House Acts to Block Medicare Physician Cuts
Congressman Dale E. Kildee today voted to maintain seniors' access to their own physicians. H.R. 6331, the Medicare Improvements to the Patients and Providers Act of 2008, would relieve physicians who accept Medicare beneficiaries of a 10 percent cut in payments, which might otherwise force many physicians to deny Medicare patients. The bill passed in the House by an overwhelmingly bipartisan vote of 355-59.
"This bill will ensure that seniors have access to their own physician - whom they know and trust. Drastic cuts in the payments to physicians who accept Medicare patients will push good doctors out of the program," said Kildee. "Our seniors deserve the opportunity to continue seeing the doctors that are familiar with their own unique histories and medical backgrounds."
The bill prevents a 10.6 percent pay cut to physicians that is scheduled to take place on July 1, and provides a 1.1 percent update beginning January 1, 2009. The bill also includes important beneficiary improvements such as Medicare mental health parity, greater rural access, and enhanced assistance for low-income beneficiaries.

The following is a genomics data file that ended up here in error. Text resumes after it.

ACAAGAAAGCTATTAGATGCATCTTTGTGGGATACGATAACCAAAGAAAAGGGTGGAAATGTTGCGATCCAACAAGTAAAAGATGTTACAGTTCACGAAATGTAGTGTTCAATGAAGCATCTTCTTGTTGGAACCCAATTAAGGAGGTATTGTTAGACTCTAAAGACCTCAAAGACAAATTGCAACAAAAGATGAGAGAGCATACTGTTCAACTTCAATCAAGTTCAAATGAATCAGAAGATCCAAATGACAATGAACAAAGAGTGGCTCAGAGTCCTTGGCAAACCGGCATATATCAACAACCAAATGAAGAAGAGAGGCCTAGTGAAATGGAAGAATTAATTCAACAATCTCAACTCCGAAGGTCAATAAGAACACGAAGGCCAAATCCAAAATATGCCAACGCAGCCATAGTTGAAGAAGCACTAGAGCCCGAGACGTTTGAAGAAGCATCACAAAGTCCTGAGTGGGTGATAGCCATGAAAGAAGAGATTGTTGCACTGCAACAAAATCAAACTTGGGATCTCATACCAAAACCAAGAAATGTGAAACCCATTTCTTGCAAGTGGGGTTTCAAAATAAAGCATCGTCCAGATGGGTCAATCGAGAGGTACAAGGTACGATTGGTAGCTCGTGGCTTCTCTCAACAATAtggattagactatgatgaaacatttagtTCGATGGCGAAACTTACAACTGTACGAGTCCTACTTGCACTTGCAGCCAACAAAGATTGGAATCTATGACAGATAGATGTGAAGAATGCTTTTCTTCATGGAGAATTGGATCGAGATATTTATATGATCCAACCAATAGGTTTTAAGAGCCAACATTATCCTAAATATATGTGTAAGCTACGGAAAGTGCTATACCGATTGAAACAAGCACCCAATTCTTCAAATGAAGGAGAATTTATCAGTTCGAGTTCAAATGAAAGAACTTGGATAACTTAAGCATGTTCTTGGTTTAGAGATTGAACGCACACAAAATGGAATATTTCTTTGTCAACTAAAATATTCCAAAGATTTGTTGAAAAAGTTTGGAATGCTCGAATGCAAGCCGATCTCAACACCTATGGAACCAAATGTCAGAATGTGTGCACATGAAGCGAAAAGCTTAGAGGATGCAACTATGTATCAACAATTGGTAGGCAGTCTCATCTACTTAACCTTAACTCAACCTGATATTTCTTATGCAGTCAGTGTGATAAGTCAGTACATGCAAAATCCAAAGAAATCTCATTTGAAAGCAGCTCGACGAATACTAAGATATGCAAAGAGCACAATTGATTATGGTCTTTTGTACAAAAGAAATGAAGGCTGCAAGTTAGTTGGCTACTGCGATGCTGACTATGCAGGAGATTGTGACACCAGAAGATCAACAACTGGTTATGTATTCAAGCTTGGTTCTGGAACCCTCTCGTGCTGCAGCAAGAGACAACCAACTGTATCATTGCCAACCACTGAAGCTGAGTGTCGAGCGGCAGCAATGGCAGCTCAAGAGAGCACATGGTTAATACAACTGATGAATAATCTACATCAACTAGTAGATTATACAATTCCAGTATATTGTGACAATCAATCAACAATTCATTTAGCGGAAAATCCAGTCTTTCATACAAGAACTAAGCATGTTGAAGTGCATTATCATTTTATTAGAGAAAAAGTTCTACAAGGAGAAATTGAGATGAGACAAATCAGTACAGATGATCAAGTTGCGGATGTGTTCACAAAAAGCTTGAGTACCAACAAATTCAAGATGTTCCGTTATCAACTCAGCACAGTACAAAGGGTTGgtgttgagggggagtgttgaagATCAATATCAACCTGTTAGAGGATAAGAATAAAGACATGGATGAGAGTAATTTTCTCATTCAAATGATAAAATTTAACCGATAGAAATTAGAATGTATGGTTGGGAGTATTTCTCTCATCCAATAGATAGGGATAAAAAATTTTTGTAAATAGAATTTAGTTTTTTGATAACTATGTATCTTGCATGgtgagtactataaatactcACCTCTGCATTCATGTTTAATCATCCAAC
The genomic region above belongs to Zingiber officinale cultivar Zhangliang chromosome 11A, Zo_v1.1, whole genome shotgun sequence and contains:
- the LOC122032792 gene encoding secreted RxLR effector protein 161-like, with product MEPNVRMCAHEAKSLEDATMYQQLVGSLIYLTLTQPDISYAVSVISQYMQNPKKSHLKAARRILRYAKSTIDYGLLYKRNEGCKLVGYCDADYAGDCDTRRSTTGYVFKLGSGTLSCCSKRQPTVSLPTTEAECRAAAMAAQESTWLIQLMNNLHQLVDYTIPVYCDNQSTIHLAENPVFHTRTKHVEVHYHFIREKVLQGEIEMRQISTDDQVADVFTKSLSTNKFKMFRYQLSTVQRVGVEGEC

The Medicare Improvements to the Patients and Providers Act would:
* Prevent the 10.6 percent pay cut to physicians scheduled to take effect July 1, with rates holding steady for the rest of 2008, and provide a 1.1 percent update for 2009;
* Enhance assistance to rural providers by expanding access to tele-health service, increasing payments to sole community and critical access hospitals, and preserving payment equity for rural physicians and hospitals that run clinical laboratories; and
* Extend and improve low-income assistance programs for Medicare beneficiaries whose income is below $14,040. This includes the "Qualified Individual" program which pays part B premiums for low-income beneficiaries with incomes of $12,480 to $14,040 a year; and
* Provide beneficiary investments of $4 billion over 5 years and $16.6 billion over ten years. Investments include increasing asset levels to help more beneficiaries qualify for premium assistance, Medicare mental health parity, and increased coverage for preventive services.
Unless Congress enacts legislation before July 1, the 10.6 percent cut will take effect. The Senate has not yet passed legislation to avoid cuts to Medicare physician payments.